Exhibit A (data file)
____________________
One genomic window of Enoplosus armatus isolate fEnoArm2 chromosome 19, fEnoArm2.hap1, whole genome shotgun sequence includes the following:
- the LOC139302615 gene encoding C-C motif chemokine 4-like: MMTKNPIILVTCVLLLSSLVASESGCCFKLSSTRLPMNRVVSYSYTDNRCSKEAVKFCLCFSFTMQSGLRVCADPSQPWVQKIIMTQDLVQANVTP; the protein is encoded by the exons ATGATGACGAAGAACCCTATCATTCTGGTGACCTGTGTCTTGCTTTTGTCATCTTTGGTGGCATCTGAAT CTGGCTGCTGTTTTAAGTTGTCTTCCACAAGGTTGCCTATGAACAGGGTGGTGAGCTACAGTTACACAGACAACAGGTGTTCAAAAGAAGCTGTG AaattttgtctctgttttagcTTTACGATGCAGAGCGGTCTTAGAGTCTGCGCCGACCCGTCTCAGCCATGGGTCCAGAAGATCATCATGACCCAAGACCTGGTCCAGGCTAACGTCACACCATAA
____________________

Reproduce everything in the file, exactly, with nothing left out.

One genomic window of Enoplosus armatus isolate fEnoArm2 chromosome 19, fEnoArm2.hap1, whole genome shotgun sequence includes the following:
- the LOC139302615 gene encoding C-C motif chemokine 4-like: MMTKNPIILVTCVLLLSSLVASESGCCFKLSSTRLPMNRVVSYSYTDNRCSKEAVKFCLCFSFTMQSGLRVCADPSQPWVQKIIMTQDLVQANVTP; the protein is encoded by the exons ATGATGACGAAGAACCCTATCATTCTGGTGACCTGTGTCTTGCTTTTGTCATCTTTGGTGGCATCTGAAT CTGGCTGCTGTTTTAAGTTGTCTTCCACAAGGTTGCCTATGAACAGGGTGGTGAGCTACAGTTACACAGACAACAGGTGTTCAAAAGAAGCTGTG AaattttgtctctgttttagcTTTACGATGCAGAGCGGTCTTAGAGTCTGCGCCGACCCGTCTCAGCCATGGGTCCAGAAGATCATCATGACCCAAGACCTGGTCCAGGCTAACGTCACACCATAA